To do this I used 2 different tools, the first being n2yo.com a satellite tracking website. This site allows you to input the satellites you want to track and then displays them on a Google map. Once I have that I can then use another tool, this time from findpostcode.com.au which shows me the distance between two points (which thankfully also takes into account the fact the earth isn’t flat). So firstly here’s a picture of the two orbits overlapped:
So as you can see they do indeed share very similar orbits but there does seem to be an awful lot of distance between them. Just how much distance? Well the second picture tells the full story:
Just over 14,000KM which is greater than the diameter of the earth. What this means is that if the X-37B was being used to spy on Tiangong-1 it would have to peer through the earth in order to see it, something which I’m pretty sure it isn’t capable of. Also if you look at the first picture you’ll also notice that Tiangong-1 actually passes over the USA as part of its normal orbital rotation, putting it well within the purview of all the ground observations that they have control of. I’ll note that the distance between Tiangong-1 and the X-37B won’t remain constant, but they will spend a good portion of their lives apart. Enough so that I don’t believe it would be particularly useful for reconnaissance. Additionally unless the USA knew which orbit that Tiangong-1 was going to use (possible, but we’re getting deeper into conspiracy territory here) then technically Tiangong-1 launched onto the X-37B’s orbit and not the other way around (it has not changed its orbit since the second launch, unlike it did the first time).
Honestly the idea that the USA was using the X-37B was definitely an interesting prospect but in reality there’s really no justification apart from conspiracy theory-esque hand waving. The USA has far better tools at their disposal to spy on China’s fledgling space industry than a single run experimental craft that’s only on its second flight. The orbits also put them at a fair distance apart for a good chunk of the time (as far as I can tell, at least) as well making it even less likely that the X-37B is being used for spying. Still it was an interesting idea to investigate, as is most things to do with the ever mysterious X-37B.
Maybe it’s the combination of mission secrecy and close resemblance to the now retired shuttle fleet but the X-37B seems to get more press than any other space craft currently flying in orbit. When I first saw the diminutive shuttle cousin back in April last year I figured it was just a unique experiment that the Department of Defence was carrying out and the rumours about it’s satellite capturing capabilities were greatly exaggerated. Indeed towards the end of the mission I investigated the idea that it was already performing such a task but based on the current trajectories of other satellites it didn’t seem like that was the case. The X-37B blasted off once again at the start of this year again shrouded in mystery as to what its actual mission was and it’s been up there ever since.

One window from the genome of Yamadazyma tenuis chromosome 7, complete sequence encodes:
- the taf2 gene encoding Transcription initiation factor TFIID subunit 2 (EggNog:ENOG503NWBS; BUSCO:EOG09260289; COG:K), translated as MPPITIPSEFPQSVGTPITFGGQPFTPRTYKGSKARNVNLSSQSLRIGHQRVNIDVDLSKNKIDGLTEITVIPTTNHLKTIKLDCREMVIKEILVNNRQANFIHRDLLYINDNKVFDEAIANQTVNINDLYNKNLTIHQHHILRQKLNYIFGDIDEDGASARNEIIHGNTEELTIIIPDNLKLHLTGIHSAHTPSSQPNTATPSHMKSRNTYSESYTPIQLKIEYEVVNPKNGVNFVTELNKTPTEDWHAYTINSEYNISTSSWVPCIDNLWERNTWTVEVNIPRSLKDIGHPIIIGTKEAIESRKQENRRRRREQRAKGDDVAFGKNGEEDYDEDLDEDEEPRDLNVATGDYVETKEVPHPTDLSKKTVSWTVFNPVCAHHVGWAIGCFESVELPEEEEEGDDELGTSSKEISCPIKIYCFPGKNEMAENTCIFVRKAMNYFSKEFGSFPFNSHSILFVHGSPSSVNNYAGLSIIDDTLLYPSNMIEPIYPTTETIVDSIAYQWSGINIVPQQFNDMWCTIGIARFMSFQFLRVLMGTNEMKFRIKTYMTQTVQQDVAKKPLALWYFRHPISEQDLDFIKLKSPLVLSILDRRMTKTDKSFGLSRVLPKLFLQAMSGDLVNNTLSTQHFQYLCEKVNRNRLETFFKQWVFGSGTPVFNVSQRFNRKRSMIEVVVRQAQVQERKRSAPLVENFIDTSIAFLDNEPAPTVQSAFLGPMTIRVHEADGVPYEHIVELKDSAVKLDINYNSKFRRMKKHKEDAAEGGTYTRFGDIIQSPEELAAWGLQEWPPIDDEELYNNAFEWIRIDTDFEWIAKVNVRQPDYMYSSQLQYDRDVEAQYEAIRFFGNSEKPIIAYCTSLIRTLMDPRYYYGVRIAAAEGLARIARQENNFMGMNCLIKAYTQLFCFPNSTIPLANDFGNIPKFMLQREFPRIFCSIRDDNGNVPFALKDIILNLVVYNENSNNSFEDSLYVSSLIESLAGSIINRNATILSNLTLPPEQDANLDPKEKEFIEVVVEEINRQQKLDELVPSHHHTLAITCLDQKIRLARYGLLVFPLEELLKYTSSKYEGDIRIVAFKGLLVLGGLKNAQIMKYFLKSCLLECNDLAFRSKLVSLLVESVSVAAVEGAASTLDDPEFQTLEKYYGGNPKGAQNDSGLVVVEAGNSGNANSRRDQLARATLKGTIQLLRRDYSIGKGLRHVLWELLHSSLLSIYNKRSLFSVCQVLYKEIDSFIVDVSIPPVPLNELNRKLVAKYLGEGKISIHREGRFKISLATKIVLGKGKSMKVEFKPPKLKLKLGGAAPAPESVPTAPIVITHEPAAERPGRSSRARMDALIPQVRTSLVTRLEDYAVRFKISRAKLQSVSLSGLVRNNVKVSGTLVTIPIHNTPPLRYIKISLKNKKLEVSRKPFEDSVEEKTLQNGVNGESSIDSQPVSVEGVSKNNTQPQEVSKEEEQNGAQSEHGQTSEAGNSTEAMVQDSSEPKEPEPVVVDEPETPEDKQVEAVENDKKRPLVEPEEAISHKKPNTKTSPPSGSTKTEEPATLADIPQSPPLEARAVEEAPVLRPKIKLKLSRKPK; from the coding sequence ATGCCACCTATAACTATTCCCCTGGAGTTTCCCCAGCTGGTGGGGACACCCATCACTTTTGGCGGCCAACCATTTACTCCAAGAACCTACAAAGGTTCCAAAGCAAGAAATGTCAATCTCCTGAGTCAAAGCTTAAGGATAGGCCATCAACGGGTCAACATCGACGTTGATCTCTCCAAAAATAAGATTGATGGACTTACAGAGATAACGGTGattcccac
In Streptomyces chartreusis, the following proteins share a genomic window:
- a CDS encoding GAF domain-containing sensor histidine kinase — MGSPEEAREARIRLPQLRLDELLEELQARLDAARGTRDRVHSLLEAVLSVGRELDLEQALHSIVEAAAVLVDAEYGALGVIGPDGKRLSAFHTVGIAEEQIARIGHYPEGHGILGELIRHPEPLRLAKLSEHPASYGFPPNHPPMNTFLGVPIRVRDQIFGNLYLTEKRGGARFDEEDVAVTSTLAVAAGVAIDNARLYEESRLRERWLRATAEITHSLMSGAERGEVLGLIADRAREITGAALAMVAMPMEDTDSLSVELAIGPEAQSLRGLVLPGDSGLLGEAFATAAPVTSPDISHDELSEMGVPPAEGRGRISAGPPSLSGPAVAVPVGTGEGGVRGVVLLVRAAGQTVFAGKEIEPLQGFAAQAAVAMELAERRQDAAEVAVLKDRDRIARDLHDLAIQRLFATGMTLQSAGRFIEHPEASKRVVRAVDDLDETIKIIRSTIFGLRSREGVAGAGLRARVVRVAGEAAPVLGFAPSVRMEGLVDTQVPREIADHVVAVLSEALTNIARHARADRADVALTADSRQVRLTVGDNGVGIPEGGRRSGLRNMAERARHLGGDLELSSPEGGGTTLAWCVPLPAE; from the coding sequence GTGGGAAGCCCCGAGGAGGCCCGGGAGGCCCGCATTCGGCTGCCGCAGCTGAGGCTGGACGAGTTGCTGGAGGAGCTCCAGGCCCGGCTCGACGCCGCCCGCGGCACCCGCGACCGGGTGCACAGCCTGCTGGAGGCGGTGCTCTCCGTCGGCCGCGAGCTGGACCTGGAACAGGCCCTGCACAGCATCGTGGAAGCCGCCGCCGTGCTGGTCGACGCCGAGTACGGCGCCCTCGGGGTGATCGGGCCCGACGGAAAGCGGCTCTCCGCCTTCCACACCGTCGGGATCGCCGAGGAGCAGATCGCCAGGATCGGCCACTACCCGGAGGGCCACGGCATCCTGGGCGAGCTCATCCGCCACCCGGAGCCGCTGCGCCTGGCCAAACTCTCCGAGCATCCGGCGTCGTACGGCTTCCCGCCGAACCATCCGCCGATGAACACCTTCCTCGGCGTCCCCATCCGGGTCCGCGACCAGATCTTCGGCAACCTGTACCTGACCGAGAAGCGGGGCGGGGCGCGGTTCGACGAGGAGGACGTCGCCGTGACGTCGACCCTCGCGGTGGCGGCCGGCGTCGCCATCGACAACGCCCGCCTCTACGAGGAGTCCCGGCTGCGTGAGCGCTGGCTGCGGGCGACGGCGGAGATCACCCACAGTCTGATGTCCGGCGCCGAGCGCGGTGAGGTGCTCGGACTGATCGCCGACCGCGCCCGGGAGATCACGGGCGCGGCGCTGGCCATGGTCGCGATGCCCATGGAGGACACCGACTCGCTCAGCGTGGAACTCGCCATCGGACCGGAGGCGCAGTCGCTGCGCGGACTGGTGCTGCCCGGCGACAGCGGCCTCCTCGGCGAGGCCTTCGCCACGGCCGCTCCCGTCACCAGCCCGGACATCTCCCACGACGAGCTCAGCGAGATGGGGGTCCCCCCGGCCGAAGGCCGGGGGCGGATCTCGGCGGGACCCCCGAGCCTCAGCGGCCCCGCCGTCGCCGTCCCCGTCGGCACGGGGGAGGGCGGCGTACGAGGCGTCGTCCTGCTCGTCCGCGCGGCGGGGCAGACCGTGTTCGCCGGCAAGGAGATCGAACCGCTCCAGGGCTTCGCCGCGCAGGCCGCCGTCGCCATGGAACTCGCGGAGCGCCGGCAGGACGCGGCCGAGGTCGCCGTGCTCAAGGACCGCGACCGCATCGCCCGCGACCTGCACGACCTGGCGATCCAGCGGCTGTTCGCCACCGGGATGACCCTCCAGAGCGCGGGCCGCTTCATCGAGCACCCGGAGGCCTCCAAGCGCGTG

That last fact is interesting as the X-37B’s stated capabilities put it at being on-orbit for a maximum of 270 days. The deadline for its return to earth would have then been around November 30th, a date that has well past now. The United States Air Force has stated that its mission has been extended and it should be on orbit for a while to come. This is interesting because it tells us that the X-37B is a lot more capable than they’ve state it is. Whilst this could just be good old fashioned American over-engineering it does lead some credence to the theories that there’s a whole bunch of capabilities hidden within the X-37B that aren’t officially there.
What’s been really interesting however are the discussions surrounding a potential manned variant of the X-37B. As it stands the X-37B is quite a small craft, measuring a mere 10 meters long and a payload bay that’s only got a few cubic meters of storage space. Overall its very similar in size to the Soyuz craft so there’s definitely some potential for it to be converted. Rumour has it that the X-37B would be elongated significantly though, bringing its total length up to 14 metres with enough space to sit 7 astronauts. Granted it wouldn’t be as roomy as the shuttle was (nor could it deliver non-crew payloads at the same time) but it would be a quick path to restoring the USA’s manned flight capability. That would hinge on the man rating Atlas V launch system which is currently under investigation.
It’s not just space nuts that are getting all aflutter about the X-37B either. China has expressed concerns that the X-37B could be used as a orbital weapons delivery system. The secrecy surrounding the actual mission profiles that the X-37B has been flying is probably what has prompted these concerns and it being under the sole purview of the Air Force doesn’t help matters. In all honesty I doubt the X-37B would be used as a weapons platform since it’s more of a generalist/reconnaissance craft than a weapons platform. If there’s someone you want to worry about launching weapons into orbit it would be the Russians as they are the only (confirmed) nation to have launched armed craft. A dedicated weapons platform would also look nothing like the X-37B, especially if it was going to be designed for on-orbit combat (who needs wings in space?).
The next couple months will give us some more insight as to the true purpose of the X-37B. It’s quite likely that these first couple flights have just been complete shake downs of all the systems that make up the X-37B with the first flight being orbital manoeuvring verification and the current flight being an endurance test. Should it stay up there for a significant amount of time it’s more likely that it’s some form of advanced reconnaissance craft rather than something crazy like a satellite capturer or orbital weapons platform. The prospect of a manned variant is quite exciting and I’ll be waiting anxiously to see if the USA pursues that as an option.